Joe Musgrove is a beacon of light for Padres amid disappointing start to season

Mandatory Credit: Charles LeClaire-USA TODAY Sports

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Credit: USA Today Sports

Joe Musgrove’s season is off to about as good a start as he or the San Diego Padres could have imagined. 

In case you haven’t heard, Joe Musgrove threw the first no-hitter in Padres history.

The storyline is that of Disney storybook proportions, with him getting it done for the hometown team he grew up watching and getting a mural quickly made in his honor at his alma mater, Grossmont High School, which is just 15 miles from Petco Park.

Musgrove was as close to perfect as a pitcher can get without being so on that fateful Friday, April 9, in Arlington, Texas. He struck out 10 Rangers without walking a soul. A ball hit Joey Gallo in the fourth inning, his lone blemish.

Now four starts into his 2021 season and Padres career, Musgrove’s season goes much deeper than that historic outing that finally got the Padres off of the no-hitter schneid. He started the season with two straight scoreless outings, 15 innings-worth in total, with 18 strikeouts and zero walks. Since his no-hitter, while yes, he allows a hit every now and then, he has been just as sharp, especially with his lethal breaking ball.

In his encore outing following the no-hitter, he understandably only went four innings on 81 pitches. The Padres clearly wanted to give him respite after that 112-pitch masterpiece. Still, he allowed just one run and struck out six in his limited outing.

During his most recent start, he once again looked like the same Musgrove that no-hit the Rangers just 10 days earlier, tossing seven solid innings, striking out a whopping 13 while just allowing two runs. Those two runs were a season-high which ballooned his ERA to a whopping 1.04.

He currently leads the National League in innings pitched with 26 and is second in strikeouts at 37. He is one of just two pitchers in the N.L. with a complete game shutout under his belt. His minuscule ERA is fourth in the league.

Per Baseball Savant, the 28-year-old is in the 98th percentile for chase rate and 95th percentile for fastball spin rate. Among starters, he is seventh in the entire league in walks per nine innings and fourth in Major League Baseball in strikeouts per walk.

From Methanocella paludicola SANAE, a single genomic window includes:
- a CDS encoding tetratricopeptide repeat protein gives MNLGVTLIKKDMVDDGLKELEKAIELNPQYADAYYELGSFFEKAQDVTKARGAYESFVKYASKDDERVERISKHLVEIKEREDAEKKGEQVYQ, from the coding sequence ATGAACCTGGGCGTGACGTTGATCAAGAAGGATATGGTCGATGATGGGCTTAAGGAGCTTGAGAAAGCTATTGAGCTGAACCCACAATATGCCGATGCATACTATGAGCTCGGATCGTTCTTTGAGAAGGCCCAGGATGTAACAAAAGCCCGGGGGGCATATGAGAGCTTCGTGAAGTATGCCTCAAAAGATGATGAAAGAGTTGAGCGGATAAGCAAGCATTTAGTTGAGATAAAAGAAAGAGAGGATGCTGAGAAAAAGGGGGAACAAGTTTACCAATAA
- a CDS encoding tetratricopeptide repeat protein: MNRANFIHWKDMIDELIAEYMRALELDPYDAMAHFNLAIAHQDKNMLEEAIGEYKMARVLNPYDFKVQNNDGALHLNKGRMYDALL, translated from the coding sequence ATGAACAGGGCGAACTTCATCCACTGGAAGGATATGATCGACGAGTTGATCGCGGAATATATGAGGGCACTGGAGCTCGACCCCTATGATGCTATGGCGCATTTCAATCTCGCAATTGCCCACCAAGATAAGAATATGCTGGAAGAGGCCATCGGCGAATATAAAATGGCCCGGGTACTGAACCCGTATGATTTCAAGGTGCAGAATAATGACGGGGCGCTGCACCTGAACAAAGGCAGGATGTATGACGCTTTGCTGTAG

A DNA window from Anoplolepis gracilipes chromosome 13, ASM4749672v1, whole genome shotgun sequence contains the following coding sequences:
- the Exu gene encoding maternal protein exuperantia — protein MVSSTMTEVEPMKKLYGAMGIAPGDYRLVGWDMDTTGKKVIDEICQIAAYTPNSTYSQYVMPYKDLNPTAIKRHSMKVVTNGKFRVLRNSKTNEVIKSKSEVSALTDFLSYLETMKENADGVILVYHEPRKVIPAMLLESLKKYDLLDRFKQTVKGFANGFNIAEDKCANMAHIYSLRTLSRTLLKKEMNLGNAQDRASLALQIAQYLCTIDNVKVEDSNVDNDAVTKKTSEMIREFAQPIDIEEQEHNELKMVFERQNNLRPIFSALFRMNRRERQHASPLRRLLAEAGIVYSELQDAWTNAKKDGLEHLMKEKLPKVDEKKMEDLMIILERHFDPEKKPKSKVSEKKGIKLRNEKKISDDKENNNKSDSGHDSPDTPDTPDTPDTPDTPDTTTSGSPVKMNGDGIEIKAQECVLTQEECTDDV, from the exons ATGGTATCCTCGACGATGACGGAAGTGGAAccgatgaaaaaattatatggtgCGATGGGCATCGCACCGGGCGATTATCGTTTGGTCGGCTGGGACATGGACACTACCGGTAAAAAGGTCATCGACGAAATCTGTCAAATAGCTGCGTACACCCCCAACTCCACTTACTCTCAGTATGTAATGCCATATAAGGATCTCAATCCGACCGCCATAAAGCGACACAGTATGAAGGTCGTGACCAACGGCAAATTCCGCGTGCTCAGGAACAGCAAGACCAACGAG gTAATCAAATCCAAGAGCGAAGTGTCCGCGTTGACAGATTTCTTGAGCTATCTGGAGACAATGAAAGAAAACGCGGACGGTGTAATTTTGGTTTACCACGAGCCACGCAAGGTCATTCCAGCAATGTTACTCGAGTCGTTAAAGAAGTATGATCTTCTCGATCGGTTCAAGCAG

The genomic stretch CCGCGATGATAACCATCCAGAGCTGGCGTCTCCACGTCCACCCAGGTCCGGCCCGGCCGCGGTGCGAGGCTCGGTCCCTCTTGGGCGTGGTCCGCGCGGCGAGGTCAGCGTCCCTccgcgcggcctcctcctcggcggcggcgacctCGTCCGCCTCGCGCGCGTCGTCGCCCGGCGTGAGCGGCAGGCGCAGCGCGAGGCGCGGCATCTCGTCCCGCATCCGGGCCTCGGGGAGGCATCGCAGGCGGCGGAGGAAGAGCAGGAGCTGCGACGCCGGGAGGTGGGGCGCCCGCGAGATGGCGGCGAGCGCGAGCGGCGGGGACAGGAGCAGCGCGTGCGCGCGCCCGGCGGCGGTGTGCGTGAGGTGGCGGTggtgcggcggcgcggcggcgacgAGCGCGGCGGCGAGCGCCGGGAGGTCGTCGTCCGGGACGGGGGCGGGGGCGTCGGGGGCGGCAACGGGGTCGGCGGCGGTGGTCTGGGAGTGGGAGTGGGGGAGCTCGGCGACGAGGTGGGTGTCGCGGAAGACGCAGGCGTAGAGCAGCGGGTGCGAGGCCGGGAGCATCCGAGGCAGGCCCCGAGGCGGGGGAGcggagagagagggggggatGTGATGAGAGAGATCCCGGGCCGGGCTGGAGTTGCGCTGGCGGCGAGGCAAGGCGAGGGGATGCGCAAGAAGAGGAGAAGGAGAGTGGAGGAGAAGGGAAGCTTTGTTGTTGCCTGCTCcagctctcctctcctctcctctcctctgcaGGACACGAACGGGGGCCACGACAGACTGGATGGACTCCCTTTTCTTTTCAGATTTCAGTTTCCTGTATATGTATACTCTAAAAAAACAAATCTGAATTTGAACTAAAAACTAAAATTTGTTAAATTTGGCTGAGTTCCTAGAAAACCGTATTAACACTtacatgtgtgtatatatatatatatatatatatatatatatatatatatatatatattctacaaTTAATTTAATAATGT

His current ERA+ of 350 is better than the likes of Gerrit Cole, Max Scherzer, and anyone on the Dodgers.

Quite simply, Musgrove is currently one of the five best starting pitchers in baseball. If he continues on this pace, not only will he earn his first all-star bid, but he will receive strong consideration for the Cy Young Award.

Of course, there is a lot of the season to play still. It’s easy to overreact when someone is throwing up numbers that are tough to rack up on MLB The Show, let alone real life. If he pitches the entire season without incident, he is looking at another 26-plus starts. A lot can still happen.

That being said, he is off to the best start a pitcher can imagine. The El Cajon native has already immortalized himself in Padres lore and in the hearts of the Friar faithful with his no-hitter. The cool thing is it doesn’t look like he is interested in that being his only accomplishment in San Diego.

There is another thing his hometown team lacks that he can help bring home, but a lot has to happen before October. For now, the team needs to focus on pulling up out of this tailspin in which they currently find themselves, having lost seven of their last ten games. Musgrove thus far has been a bright light of hope during a topsy-turvy start to 2021 for the Friars.

1 thought on “Joe Musgrove is a beacon of light for Padres amid disappointing start to season

  1. I was excited over acquiring Musgrove this off-season. I think he’ll add to the time throughout the year.

    I think the teams are learning to lay off his slider and curve since he doesn’t throw them for strikes. Them sitting on his fastball and cutter won’t play out well for Joe over the seasons entirety. He’s going to have to throw those for strikes in the zone or he’ll have more earlier exists as he did tonight against the Dodgers.

    I’ve been very disappointed in our relief pitching this last week. We’ve got to do better. All of our pitchers are going too deep into counts and thus, game pitch counts and it’s hurting us. Our guys have good stuff. I wish they’d challenge more. Instead, we’re giving up walks which equate to singles way too often and in bunches.

    We have got to get both our starting and relief pitchers on track or it’s going to be a disappointing season.

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